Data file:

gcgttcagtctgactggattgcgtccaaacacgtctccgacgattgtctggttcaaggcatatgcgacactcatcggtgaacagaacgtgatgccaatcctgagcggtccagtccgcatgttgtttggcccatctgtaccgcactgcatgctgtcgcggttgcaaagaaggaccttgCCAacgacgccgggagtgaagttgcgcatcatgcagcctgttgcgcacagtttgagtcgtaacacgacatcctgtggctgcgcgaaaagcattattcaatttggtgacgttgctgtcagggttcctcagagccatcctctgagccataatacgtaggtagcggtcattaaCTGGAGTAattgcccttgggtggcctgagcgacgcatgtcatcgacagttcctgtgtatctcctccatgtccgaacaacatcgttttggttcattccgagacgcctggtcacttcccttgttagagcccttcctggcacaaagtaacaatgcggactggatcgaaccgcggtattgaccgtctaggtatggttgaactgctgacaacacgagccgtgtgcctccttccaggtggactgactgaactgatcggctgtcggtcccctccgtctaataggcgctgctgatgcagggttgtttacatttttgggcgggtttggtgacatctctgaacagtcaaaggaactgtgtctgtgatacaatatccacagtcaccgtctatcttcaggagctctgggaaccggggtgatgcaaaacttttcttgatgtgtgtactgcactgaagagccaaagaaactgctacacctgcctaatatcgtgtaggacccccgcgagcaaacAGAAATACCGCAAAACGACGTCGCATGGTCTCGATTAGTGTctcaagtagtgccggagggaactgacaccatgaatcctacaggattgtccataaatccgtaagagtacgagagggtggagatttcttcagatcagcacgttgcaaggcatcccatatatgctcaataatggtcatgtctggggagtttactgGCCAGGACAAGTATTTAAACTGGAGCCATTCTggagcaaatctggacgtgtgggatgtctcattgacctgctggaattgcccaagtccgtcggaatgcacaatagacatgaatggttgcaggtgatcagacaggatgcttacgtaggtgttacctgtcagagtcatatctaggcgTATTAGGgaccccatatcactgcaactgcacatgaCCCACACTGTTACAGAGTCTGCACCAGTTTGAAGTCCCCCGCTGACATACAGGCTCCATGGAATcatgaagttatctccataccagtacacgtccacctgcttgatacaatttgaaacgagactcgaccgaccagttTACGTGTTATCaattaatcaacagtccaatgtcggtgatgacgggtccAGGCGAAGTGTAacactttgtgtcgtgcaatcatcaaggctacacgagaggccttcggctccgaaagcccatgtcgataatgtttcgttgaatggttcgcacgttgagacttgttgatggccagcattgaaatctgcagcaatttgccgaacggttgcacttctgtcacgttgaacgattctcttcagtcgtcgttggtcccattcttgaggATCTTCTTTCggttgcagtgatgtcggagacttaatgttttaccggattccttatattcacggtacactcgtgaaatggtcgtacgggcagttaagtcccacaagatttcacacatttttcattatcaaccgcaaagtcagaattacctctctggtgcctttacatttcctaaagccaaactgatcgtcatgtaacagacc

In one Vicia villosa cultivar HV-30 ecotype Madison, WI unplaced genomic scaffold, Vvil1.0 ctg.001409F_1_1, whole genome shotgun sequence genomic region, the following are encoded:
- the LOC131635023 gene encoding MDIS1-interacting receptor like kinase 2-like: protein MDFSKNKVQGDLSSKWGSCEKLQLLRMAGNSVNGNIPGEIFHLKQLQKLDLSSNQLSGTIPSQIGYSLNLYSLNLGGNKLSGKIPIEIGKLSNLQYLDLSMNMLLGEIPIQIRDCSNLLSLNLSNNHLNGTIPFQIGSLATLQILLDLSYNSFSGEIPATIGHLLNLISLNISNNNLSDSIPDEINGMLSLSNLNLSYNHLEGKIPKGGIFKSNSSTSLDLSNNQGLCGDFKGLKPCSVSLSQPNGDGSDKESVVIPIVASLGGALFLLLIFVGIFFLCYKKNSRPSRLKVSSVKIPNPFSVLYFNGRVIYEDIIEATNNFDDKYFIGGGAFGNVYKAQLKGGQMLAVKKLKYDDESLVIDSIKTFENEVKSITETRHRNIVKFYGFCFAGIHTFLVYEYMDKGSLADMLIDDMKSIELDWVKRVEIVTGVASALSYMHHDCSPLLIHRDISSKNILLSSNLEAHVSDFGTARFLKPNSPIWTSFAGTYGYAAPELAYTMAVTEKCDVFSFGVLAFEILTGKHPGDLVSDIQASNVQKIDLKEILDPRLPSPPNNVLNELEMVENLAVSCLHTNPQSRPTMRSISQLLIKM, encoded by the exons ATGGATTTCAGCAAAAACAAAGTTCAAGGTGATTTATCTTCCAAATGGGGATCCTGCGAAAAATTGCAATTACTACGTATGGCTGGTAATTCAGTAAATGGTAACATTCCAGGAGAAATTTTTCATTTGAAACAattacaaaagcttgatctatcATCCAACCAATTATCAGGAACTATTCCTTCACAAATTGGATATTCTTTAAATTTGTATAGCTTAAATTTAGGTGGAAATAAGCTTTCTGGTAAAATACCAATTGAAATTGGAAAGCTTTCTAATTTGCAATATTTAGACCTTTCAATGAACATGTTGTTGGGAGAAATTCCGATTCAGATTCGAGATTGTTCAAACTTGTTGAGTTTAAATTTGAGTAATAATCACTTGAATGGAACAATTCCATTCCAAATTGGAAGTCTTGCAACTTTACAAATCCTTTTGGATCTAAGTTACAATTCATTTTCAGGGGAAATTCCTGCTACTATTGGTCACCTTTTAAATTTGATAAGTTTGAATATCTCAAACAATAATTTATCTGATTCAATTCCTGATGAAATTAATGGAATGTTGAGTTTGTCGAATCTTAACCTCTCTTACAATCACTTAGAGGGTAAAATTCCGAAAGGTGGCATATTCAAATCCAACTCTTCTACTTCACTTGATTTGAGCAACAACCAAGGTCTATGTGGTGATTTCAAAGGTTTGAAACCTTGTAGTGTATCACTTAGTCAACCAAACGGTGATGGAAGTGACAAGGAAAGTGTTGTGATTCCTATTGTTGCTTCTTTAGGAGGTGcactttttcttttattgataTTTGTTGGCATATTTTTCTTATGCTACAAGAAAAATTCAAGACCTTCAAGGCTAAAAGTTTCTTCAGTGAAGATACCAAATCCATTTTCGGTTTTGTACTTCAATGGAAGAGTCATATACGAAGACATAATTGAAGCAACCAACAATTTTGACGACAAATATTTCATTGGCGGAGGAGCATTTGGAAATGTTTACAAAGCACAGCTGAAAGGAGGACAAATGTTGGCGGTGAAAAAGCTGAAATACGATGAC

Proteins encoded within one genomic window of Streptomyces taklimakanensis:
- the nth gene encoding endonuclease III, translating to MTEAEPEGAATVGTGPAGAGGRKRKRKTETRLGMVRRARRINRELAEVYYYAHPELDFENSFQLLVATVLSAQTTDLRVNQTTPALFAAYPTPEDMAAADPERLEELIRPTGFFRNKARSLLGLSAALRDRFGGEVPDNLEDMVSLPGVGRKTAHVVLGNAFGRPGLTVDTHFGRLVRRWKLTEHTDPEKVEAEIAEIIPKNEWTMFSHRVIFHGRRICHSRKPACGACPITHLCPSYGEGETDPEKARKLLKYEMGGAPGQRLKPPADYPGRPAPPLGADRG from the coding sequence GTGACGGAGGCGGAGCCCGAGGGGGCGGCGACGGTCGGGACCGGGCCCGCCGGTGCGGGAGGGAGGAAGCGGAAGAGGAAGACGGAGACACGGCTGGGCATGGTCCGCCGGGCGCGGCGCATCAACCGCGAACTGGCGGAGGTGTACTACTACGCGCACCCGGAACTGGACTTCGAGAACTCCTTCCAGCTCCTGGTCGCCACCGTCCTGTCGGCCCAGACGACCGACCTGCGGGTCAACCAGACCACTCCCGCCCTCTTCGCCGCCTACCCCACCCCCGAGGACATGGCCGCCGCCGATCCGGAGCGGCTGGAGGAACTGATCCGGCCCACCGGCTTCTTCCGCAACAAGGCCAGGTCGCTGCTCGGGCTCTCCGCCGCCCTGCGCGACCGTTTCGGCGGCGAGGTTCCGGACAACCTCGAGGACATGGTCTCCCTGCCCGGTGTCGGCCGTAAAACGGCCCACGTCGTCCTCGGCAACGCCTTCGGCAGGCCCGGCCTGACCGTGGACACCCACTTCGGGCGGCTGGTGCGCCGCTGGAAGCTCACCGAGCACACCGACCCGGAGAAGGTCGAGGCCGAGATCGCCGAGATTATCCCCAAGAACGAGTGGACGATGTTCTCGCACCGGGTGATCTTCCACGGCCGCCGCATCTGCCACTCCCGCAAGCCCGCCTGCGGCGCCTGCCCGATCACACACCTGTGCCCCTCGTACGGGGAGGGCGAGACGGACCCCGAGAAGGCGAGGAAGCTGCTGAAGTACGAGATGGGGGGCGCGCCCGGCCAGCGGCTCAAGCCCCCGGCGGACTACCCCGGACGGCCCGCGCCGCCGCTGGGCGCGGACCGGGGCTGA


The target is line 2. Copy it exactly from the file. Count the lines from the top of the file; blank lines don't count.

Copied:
In one Vicia villosa cultivar HV-30 ecotype Madison, WI unplaced genomic scaffold, Vvil1.0 ctg.001409F_1_1, whole genome shotgun sequence genomic region, the following are encoded: